b
brangwinn
Jul 04, 2017

Although not as good as My Name is Lucy Barton, this loosely connected story is a collection of short stories about people in the town where Lucy grew up. Don’t read this book if you need an uplifting story. All of the characters in the book lead depressing live.

c
celiasinclair
Jun 29, 2017

This identification of who's in what chapter might be helpful.

1. “The Sign” (Sewing and Alterations)
Tommy Guptill m. Shirley
Janitor at Lucy’s high school
Visits Lucy’s brother and Ken’s son,
Pete Barton

2. “Windmills”
Patty Nicely m. Sebastian
Sister Linda Peterson-Cornell
High school guidance counselor to
Lila Lane, Lucy’s niece
Crush on Charlie Macauley
Friends with Angelina Mumford
Buys Lucy’s novel
Witnessed Mother Kathy with
Mr. Delaney

3. “Cracked”
Linda Peterson-Cornell m. Jay
Yvonne
Karen-Lucie
Tomasina/Tom
Father had affair with fat Aileen

4. “The Hit-Thumb Theory”
Charlie Macauley m. Marilyn
Affair with Tracy
One night at Dottie’s B&B

5. “Mississippi Mary”
Mary Mumford 2nd m. Paolo
Daughter Angelina m. Jack

6. “Sister”
Pete Barton
Sister Lucy Barton (saw Abel Blaine at signing)
Pete goes to soup kitchen with Guptills
Sister Vicky (Lila’s mom)

7. “Dottie’s B & B”
Dottie Blaine
Brother Abel
Customers Dr. Richard and Shelly Small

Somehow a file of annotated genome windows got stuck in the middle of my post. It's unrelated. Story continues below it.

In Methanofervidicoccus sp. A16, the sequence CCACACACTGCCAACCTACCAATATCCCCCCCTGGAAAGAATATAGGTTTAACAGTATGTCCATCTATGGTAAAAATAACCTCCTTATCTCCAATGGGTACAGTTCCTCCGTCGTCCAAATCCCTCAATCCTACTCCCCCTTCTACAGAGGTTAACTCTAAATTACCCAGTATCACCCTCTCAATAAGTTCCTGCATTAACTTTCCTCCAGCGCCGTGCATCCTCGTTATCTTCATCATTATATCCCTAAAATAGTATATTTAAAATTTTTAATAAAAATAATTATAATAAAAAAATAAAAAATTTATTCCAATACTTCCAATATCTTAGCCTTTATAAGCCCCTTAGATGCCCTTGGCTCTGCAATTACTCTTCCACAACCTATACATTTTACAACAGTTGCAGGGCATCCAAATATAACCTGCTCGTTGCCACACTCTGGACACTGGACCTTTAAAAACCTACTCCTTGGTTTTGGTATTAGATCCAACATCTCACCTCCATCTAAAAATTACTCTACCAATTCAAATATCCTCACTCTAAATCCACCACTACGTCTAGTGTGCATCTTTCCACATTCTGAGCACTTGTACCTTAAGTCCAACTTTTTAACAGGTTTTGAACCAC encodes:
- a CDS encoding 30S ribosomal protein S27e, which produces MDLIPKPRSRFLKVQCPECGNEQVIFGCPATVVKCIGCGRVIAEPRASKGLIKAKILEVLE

Annie Appleby
Charlie Macauley

8. “Snow Blind”
Elgin Appleby m. Sylvia
Children Annie, Jamie, Cindy
Grandmother
Charlene Daigle and dad
Mr. Potter

9. “Gift”
Abel Blaine m. Elaine
Sister Dottie
Daughter Zoe
Granddaughter Sophia/Snowball
Scrooge/Linck McKenzie

c
coroboreefarm
Jun 17, 2017

Elizabeth Strout once again scores with her latest book of delicately interwoven stories. A companion to Lucy Barton, this novel futher explores the relationships of the townspeople left behind in the small town of Amgash, Illinois after Lucy leaves. Lucy's presence is felt through out the tale. These simple, but heart breakingly beautiful stories are testament to the author's skill in using simple prose and elegant language to convey the small and larger triumphs and tragedies of ordinary folk. Elizabeth Strout is a master of the genre.

l
laphampeak
Jun 15, 2017

More than meets the eye. A close up look at human relationships in their complexity amidst everyday situations past and present. At times it was challenging to keep up with the host of characters and their intermingling relationships. The further I read the more I could see into the whole perspective.

u
uncommonreader
Jun 12, 2017

This companion book to "My Name is Lucy Barton" contains nine linked stories about people from Lucy's home town and provides shifting perspectives. Strout captures small town life and the more universal human concerns. Very good.

e
exie3
May 28, 2017

Superb - enough said - and even better if you read Lucy Barton first-

multcolib_susannel May 06, 2017

Explores the way that poverty, war and fear affects a group of people in a small midwestern town.
Companion book to My Name is Lucy Barton.